Flexibility and Elder Care Support on the Rise
- Seventy-nine percent of employers now allow at least some employees to periodically change their arrival and departure time.
- The number of employees offering support for the care of older relatives has risen over the last 10 years.
- Thirty-one percent of employers provide health insurance for unmarried partners of employees today.
Remaining FlexibleSeventy-nine percent of employers now allow at least some employees to periodically change their arrival and departure time, up from 68 percent in 1998. More than half (53 percent) of organizations with more than 50 employees allow some workers to phase into retirement through reduced hours over a period of time before they retire completely. Thirty-eight percent allow some employees time off through paid or unpaid leaves of absences of six months or more. After their sabbatical, these companies allow their employees to return to a comparable job.
Care for Loved OnesThe number of employers offering support for the care of older relatives has risen over the last 10 years. Currently, 39 percent of employers provide access to information about services for elderly family members, an increase of 16 percent over 1998. Unmarried partners of employees are receiving an increased amount of care as well, with 31 percent of employers providing health insurance for unmarried partners of employees today, up from 14 percent 10 years ago.
Care for the EmployeePrograms that support the well-being of the employee have also risen. The number of organizations offering employee assistance programs rose 9 percent in the last 10 years, up to 65 percent of employers. Today, 60 percent of employers provide wellness programs, an increase of 4 percent since 1998. In addition, new mothers are receiving increased consideration, 53 percent of employers provide private space for breastfeeding women; just 37 percent did so in 1998.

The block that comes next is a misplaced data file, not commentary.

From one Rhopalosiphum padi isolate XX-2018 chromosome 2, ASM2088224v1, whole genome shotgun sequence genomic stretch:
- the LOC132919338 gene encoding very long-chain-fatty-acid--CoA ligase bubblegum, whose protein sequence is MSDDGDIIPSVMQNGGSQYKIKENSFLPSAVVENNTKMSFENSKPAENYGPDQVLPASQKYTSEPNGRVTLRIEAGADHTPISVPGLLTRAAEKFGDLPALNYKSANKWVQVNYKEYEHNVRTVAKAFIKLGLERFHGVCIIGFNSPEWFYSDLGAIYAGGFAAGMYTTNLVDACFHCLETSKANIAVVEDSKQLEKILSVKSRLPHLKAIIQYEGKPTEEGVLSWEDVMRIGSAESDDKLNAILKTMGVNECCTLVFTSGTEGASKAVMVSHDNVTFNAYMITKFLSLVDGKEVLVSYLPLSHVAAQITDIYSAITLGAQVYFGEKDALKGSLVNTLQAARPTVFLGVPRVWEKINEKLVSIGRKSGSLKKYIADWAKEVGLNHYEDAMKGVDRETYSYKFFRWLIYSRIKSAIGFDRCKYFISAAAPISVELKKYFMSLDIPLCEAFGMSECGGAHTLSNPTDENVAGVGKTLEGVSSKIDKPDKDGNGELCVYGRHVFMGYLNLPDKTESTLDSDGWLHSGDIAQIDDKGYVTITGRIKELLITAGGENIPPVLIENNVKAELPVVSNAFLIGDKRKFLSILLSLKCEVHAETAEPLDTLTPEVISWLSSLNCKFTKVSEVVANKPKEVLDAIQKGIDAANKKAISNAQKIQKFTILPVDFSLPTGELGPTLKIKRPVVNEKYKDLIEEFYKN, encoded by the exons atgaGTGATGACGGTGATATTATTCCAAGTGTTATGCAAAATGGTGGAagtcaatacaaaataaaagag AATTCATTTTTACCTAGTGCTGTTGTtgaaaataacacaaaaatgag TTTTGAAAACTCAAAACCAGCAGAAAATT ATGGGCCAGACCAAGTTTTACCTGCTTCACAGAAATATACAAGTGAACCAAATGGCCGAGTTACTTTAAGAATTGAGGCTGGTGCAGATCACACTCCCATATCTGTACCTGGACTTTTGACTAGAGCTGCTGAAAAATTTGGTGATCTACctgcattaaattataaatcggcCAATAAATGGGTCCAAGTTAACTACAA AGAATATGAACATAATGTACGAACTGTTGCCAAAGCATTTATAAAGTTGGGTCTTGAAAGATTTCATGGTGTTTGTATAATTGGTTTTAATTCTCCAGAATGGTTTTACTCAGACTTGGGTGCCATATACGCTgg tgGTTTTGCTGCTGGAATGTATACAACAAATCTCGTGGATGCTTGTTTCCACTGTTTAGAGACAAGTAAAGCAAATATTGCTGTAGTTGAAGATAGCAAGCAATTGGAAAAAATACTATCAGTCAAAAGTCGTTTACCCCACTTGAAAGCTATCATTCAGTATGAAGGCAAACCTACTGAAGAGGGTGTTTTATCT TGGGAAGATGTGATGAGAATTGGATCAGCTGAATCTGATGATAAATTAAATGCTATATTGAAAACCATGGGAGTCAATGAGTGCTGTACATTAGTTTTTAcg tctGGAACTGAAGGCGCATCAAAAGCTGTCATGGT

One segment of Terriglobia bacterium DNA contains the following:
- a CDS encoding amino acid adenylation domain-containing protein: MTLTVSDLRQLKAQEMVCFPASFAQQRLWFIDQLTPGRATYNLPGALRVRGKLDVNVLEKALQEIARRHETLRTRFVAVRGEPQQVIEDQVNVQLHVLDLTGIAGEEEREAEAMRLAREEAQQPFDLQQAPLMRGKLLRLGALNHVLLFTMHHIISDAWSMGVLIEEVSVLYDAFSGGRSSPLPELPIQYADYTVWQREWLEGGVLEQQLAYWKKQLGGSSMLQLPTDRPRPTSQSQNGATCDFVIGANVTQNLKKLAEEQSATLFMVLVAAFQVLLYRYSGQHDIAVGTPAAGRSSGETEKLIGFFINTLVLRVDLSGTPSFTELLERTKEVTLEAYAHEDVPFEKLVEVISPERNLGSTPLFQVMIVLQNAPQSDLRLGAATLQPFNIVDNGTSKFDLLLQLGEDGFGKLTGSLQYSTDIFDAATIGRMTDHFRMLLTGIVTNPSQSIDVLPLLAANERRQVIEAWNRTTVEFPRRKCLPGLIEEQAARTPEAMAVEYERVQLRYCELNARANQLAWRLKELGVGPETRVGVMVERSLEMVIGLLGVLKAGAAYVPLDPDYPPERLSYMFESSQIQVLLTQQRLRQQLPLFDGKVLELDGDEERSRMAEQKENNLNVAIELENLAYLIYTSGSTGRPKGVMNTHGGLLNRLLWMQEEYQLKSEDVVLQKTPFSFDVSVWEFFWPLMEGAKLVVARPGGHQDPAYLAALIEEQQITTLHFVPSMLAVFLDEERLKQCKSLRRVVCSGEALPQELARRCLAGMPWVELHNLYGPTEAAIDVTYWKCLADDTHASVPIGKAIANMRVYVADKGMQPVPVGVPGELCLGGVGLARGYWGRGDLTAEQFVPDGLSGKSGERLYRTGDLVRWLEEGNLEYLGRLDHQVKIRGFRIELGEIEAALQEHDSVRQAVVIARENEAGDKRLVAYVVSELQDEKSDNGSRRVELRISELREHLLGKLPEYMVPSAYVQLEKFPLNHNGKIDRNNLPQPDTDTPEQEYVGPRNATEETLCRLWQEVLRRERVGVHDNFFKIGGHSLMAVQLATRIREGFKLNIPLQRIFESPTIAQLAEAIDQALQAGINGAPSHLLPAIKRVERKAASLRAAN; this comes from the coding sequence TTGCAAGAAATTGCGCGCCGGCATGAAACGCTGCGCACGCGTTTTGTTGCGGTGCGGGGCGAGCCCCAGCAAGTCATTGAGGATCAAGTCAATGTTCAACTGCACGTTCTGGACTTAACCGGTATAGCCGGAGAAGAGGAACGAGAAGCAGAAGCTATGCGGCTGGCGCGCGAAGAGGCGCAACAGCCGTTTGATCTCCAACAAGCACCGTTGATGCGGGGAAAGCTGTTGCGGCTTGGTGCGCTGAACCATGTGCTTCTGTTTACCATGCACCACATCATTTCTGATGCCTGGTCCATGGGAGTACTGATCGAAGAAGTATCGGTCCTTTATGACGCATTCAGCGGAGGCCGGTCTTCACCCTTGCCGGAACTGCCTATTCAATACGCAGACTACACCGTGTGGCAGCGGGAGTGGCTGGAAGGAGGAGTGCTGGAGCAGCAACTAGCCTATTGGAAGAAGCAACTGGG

Benefits On the DeclineIn contrast, a number of benefits are losing speed, the study found. For example, employers have made a trade off in terms of what type of flexibility they're willing to offer. In 1998, 57 percent of employers allowed some employees to move from full-time to part-time work and back again while remaining in the same position or level; 47 percent allow this practice today. Fewer employers are offering full pay during maternity-related disability as compared to 10 years ago; the number of employers offering this benefit is down from 27 percent in 1998 to 16 percent today. Just 4 percent of employers pay all of the health care premiums for family members. Thirteen percent did so in 1998.
To learn more about trends in employer benefits and policies, download the full report at www.FamiliesandWork.org.
June 1, 2020